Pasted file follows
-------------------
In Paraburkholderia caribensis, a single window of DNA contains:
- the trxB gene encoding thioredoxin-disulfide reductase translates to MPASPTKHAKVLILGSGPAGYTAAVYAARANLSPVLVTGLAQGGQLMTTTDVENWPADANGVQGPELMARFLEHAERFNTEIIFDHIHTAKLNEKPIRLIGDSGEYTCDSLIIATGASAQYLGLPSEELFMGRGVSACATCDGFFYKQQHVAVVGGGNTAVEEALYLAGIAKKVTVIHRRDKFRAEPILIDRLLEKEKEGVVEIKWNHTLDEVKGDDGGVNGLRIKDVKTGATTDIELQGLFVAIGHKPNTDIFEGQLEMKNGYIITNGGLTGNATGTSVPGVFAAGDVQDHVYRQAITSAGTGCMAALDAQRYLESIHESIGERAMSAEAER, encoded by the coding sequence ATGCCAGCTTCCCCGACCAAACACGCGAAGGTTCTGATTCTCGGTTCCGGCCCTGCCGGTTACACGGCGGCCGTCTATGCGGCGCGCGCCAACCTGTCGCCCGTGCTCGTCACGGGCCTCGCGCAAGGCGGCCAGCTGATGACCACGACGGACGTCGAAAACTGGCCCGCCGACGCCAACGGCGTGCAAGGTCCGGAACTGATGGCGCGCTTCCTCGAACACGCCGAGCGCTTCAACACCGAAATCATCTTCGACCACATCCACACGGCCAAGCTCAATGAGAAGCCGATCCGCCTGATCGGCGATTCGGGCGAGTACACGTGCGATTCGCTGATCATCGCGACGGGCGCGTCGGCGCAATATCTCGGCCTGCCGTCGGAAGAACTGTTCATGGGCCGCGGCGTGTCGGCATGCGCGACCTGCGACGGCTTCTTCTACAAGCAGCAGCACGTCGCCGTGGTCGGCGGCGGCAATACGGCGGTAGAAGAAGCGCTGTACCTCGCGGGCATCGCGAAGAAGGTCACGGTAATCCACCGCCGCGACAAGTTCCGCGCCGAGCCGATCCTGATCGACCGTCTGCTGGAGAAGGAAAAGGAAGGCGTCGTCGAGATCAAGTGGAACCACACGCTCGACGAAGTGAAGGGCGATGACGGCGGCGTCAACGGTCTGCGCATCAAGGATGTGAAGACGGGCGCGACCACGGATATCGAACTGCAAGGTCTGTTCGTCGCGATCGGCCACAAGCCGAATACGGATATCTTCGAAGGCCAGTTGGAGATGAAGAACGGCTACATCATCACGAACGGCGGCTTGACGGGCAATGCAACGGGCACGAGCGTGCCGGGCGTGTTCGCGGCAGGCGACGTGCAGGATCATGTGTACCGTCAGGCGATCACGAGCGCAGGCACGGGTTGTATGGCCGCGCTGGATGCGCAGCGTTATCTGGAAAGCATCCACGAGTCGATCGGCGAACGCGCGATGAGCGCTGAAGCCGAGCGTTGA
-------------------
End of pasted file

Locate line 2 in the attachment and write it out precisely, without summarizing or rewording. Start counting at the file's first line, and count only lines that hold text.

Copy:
- the trxB gene encoding thioredoxin-disulfide reductase translates to MPASPTKHAKVLILGSGPAGYTAAVYAARANLSPVLVTGLAQGGQLMTTTDVENWPADANGVQGPELMARFLEHAERFNTEIIFDHIHTAKLNEKPIRLIGDSGEYTCDSLIIATGASAQYLGLPSEELFMGRGVSACATCDGFFYKQQHVAVVGGGNTAVEEALYLAGIAKKVTVIHRRDKFRAEPILIDRLLEKEKEGVVEIKWNHTLDEVKGDDGGVNGLRIKDVKTGATTDIELQGLFVAIGHKPNTDIFEGQLEMKNGYIITNGGLTGNATGTSVPGVFAAGDVQDHVYRQAITSAGTGCMAALDAQRYLESIHESIGERAMSAEAER, encoded by the coding sequence ATGCCAGCTTCCCCGACCAAACACGCGAAGGTTCTGATTCTCGGTTCCGGCCCTGCCGGTTACACGGCGGCCGTCTATGCGGCGCGCGCCAACCTGTCGCCCGTGCTCGTCACGGGCCTCGCGCAAGGCGGCCAGCTGATGACCACGACGGACGTCGAAAACTGGCCCGCCGACGCCAACGGCGTGCAAGGTCCGGAACTGATGGCGCGCTTCCTCGAACACGCCGAGCGCTTCAACACCGAAATCATCTTCGACCACATCCACACGGCCAAGCTCAATGAGAAGCCGATCCGCCTGATCGGCGATTCGGGCGAGTACACGTGCGATTCGCTGATCATCGCGACGGGCGCGTCGGCGCAATATCTCGGCCTGCCGTCGGAAGAACTGTTCATGGGCCGCGGCGTGTCGGCATGCGCGACCTGCGACGGCTTCTTCTACAAGCAGCAGCACGTCGCCGTGGTCGGCGGCGGCAATACGGCGGTAGAAGAAGCGCTGTACCTCGCGGGCATCGCGAAGAAGGTCACGGTAATCCACCGCCGCGACAAGTTCCGCGCCGAGCCGATCCTGATCGACCGTCTGCTGGAGAAGGAAAAGGAAGGCGTCGTCGAGATCAAGTGGAACCACACGCTCGACGAAGTGAAGGGCGATGACGGCGGCGTCAACGGTCTGCGCATCAAGGATGTGAAGACGGGCGCGACCACGGATATCGAACTGCAAGGTCTGTTCGTCGCGATCGGCCACAAGCCGAATACGGATATCTTCGAAGGCCAGTTGGAGATGAAGAACGGCTACATCATCACGAACGGCGGCTTGACGGGCAATGCAACGGGCACGAGCGTGCCGGGCGTGTTCGCGGCAGGCGACGTGCAGGATCATGTGTACCGTCAGGCGATCACGAGCGCAGGCACGGGTTGTATGGCCGCGCTGGATGCGCAGCGTTATCTGGAAAGCATCCACGAGTCGATCGGCGAACGCGCGATGAGCGCTGAAGCCGAGCGTTGA